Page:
Format

Send to:

Choose Destination
See comment in PubMed Commons below
PLoS One. 2014 May 7;9(5):e96905. doi: 10.1371/journal.pone.0096905. eCollection 2014.

Role of omega-3 fatty acids in the treatment of depressive disorders: a comprehensive meta-analysis of randomized clinical trials.

Author information

  • 1Department of Clinical and Molecular Biomedicine, Section of Pharmacology and Biochemistry, University of Catania, Catania, Italy.
  • 2Department of Epidemiology and Population Studies, Jagiellonian University Medical College, Krakow, Poland.
  • 3Department "G.F. Ingrassia", Section of Hygiene and Public Health, University of Catania, Catania, Italy.
  • 4Department of Educational Sciences, University of Catania, Catania, Italy; IRCCS Associazione Oasi Maria S.S. - Institute for Research on Mental Retardation and Brain Aging, Troina, Enna, Italy.

Abstract

BACKGROUND:

Despite omega-3 polyunsaturated fatty acids (PUFA) supplementation in depressed patients have been suggested to improve depressive symptomatology, previous findings are not univocal.

OBJECTIVES:

To conduct an updated meta-analysis of randomized controlled trials (RCTs) of omega-3 PUFA treatment of depressive disorders, taking into account the clinical differences among patients included in the studies.

METHODS:

A search on MEDLINE, EMBASE, PsycInfo, and the Cochrane Database of RCTs using omega-3 PUFA on patients with depressive symptoms published up to August 2013 was performed. Standardized mean difference in clinical measure of depression severity was primary outcome. Type of omega-3 used (particularly eicosapentaenoic acid [EPA] and docosahexaenoic acid [DHA]) and omega-3 as mono- or adjuvant therapy was also examined. Meta-regression analyses assessed the effects of study size, baseline depression severity, trial duration, dose of omega-3, and age of patients.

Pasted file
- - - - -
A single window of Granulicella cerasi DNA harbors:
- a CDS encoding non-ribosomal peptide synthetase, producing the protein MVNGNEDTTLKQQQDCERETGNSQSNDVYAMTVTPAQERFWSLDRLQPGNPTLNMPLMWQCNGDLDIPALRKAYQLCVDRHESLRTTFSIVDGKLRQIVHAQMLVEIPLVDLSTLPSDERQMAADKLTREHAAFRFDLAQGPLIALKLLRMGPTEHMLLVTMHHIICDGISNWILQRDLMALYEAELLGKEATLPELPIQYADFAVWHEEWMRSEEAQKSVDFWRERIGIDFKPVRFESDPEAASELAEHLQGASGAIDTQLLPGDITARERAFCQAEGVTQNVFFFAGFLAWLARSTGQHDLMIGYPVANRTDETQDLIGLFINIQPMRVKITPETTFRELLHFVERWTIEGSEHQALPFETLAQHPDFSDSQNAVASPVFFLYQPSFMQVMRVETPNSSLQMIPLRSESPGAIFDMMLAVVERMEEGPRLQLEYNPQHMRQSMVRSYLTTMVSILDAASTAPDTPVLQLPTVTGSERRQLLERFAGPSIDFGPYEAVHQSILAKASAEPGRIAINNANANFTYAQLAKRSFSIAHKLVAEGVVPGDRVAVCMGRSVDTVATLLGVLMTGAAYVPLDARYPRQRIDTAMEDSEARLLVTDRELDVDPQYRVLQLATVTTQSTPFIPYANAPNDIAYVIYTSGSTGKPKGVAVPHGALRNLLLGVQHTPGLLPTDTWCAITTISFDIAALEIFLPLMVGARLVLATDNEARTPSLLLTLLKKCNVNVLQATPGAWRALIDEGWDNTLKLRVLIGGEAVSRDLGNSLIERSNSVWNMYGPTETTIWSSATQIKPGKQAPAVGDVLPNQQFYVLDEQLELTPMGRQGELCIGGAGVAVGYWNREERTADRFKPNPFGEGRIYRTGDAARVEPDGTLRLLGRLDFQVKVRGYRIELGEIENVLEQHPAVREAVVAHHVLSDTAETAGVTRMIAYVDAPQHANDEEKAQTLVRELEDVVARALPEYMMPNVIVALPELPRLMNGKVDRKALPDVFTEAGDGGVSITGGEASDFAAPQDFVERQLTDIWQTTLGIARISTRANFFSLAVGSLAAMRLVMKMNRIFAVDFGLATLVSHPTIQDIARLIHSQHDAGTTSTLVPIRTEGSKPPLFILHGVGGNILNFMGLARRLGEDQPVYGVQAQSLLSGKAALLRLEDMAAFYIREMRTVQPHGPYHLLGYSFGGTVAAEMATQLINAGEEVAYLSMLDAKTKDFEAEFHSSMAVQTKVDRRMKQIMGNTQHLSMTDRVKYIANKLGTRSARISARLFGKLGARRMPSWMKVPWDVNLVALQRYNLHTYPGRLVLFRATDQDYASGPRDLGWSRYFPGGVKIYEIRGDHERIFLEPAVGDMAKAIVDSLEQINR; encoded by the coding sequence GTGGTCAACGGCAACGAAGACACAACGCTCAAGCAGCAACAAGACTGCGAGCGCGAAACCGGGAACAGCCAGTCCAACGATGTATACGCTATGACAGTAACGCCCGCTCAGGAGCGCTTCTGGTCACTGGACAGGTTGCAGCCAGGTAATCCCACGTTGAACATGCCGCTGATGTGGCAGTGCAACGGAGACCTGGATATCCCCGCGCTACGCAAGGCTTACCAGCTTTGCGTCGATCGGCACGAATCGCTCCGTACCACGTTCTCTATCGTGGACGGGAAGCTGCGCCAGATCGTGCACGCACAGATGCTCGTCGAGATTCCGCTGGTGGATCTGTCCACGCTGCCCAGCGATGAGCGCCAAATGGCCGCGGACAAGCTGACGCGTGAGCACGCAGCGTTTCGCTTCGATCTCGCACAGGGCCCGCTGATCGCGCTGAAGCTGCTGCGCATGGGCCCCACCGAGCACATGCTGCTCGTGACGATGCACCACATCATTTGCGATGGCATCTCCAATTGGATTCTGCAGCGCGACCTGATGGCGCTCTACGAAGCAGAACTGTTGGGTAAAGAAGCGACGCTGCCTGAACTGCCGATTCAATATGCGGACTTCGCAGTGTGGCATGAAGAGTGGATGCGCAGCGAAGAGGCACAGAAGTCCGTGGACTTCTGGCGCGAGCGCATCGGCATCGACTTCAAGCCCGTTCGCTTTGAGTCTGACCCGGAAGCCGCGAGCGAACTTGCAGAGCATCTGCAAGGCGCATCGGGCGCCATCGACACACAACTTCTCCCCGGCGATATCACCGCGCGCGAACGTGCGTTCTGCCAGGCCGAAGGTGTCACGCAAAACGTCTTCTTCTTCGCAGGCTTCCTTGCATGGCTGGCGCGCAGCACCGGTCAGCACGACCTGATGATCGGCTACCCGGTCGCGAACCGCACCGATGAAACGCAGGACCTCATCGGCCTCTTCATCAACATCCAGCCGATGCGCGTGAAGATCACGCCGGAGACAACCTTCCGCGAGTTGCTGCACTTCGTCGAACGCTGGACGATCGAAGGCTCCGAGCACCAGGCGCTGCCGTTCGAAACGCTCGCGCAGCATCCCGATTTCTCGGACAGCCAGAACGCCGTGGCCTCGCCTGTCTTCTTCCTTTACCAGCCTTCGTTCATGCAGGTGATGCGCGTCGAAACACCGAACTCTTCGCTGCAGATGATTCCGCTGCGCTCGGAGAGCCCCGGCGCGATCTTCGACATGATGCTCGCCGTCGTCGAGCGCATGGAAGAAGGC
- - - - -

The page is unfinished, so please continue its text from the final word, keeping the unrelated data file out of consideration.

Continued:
RESULTS:

Meta-analysis of 11 and 8 trials conducted respectively on patients with a DSM-defined diagnosis of major depressive disorder (MDD) and patients with depressive symptomatology but no diagnosis of MDD demonstrated significant clinical benefit of omega-3 PUFA treatment compared to placebo (standardized difference in random-effects model 0.56 SD [95% CI: 0.20, 0.92] and 0.22 SD [95% CI: 0.01, 0.43], respectively; pooled analysis was 0.38 SD [95% CI: 0.18, 0.59]). Use of mainly EPA within the preparation, rather than DHA, influenced final clinical efficacy. Significant clinical efficacy had the use of omega-3 PUFA as adjuvant rather than mono-therapy. No relation between efficacy and study size, baseline depression severity, trial duration, age of patients, and study quality was found. Omega-3 PUFA resulted effective in RCTs on patients with bipolar disorder, whereas no evidence was found for those exploring their efficacy on depressive symptoms in young populations, perinatal depression, primary disease other than depression and healthy subjects.

CONCLUSIONS:

The use of omega-3 PUFA is effective in patients with diagnosis of MDD and on depressive patients without diagnosis of MDD.

PMID:
24805797
[PubMed - indexed for MEDLINE]
PMCID:
PMC4013121
Free PMC Article
PubMed Commons home

PubMed Commons

0 comments
How to join PubMed Commons

    Supplemental Content

    Full text links

    Icon for Public Library of Science Icon for PubMed Central
    Loading ...
    Write to the Help Desk